Lead: When massive resistance collapsed in Virginia in February, 1959, the white community of Prince Edward County continued its defiance of federal law by closing and keeping closed its public schools.

Intro.: A Moment in Time with Dan Roberts.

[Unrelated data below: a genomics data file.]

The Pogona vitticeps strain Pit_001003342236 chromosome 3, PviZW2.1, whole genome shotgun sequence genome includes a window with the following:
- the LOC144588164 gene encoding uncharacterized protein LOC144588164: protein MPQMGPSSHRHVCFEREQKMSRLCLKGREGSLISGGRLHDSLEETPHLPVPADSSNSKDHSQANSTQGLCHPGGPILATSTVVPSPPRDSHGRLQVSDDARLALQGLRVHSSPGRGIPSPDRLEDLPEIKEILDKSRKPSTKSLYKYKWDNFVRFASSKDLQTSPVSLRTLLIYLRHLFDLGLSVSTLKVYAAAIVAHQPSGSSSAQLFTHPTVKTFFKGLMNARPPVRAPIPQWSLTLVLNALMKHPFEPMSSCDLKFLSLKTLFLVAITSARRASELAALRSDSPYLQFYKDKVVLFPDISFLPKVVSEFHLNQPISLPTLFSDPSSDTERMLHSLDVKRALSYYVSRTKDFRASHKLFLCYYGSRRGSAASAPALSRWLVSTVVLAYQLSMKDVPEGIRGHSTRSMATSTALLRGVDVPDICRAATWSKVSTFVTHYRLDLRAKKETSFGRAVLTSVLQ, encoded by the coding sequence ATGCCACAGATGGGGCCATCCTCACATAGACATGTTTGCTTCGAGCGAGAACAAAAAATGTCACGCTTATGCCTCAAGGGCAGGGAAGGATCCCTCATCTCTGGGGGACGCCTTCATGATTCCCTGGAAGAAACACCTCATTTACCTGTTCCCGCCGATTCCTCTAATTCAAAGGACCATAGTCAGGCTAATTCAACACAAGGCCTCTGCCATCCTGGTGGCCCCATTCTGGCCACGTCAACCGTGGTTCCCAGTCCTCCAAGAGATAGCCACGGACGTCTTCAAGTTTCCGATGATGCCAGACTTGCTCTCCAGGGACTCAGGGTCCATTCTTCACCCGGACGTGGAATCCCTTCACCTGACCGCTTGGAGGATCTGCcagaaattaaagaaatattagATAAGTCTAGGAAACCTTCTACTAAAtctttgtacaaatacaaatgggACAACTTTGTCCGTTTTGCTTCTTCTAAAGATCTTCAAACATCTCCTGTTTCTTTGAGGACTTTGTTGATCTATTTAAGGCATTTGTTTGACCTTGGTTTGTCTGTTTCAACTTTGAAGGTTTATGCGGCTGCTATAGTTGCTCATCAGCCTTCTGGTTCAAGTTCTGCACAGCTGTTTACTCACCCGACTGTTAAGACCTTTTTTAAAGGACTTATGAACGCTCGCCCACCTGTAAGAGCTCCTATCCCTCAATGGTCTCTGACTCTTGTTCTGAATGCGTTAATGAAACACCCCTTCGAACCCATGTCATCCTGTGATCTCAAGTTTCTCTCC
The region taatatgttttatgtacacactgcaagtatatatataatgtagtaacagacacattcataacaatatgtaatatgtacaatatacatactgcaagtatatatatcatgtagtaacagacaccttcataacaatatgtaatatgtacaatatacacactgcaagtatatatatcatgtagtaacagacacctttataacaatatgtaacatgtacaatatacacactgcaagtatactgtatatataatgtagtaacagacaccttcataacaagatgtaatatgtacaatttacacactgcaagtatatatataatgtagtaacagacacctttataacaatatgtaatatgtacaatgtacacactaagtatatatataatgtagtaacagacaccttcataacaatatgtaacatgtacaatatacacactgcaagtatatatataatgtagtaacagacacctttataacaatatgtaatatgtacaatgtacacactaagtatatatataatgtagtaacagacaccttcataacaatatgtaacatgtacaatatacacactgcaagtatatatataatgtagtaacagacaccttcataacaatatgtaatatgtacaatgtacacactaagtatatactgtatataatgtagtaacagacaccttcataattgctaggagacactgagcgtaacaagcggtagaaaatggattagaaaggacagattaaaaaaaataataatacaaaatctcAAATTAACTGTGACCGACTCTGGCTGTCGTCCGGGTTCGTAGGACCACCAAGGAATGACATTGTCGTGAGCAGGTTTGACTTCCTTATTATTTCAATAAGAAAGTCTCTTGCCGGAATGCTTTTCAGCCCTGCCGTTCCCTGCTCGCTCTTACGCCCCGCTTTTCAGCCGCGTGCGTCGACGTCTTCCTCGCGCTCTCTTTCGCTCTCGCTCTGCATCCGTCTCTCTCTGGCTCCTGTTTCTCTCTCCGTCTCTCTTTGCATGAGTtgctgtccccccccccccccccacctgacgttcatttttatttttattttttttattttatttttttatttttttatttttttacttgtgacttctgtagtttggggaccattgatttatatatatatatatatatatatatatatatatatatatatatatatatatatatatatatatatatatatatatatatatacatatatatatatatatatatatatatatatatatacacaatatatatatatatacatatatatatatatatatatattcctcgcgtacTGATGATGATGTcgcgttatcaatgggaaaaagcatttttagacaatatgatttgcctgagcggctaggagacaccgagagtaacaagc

Content: The Supreme Court’s original case in 1954 was a consolidation of several cases, which was awarded the sobriquet, Brown v. Board. It could just have easily been Davis v. Board. In 1951, the NAACP brought suit against the School Board of Prince Edward County, an anchor county in Virginia’s agricultural Southside. Despite 45% black population, the black schools were abysmal and black citizens sued in an atmosphere of great bitterness to get improvements in their schools. The Court ultimate decided even well-funded segregated schools were unconstitutional, but bitterness in the Southside continued to fester, fed by NAACP agitation and inflammatory editorials in the Farmville Herald by publisher, J. Barrye Wall which, though they held high the constitutional banner of states rights, were a thinly disguised advocacy of racist segregation forever.

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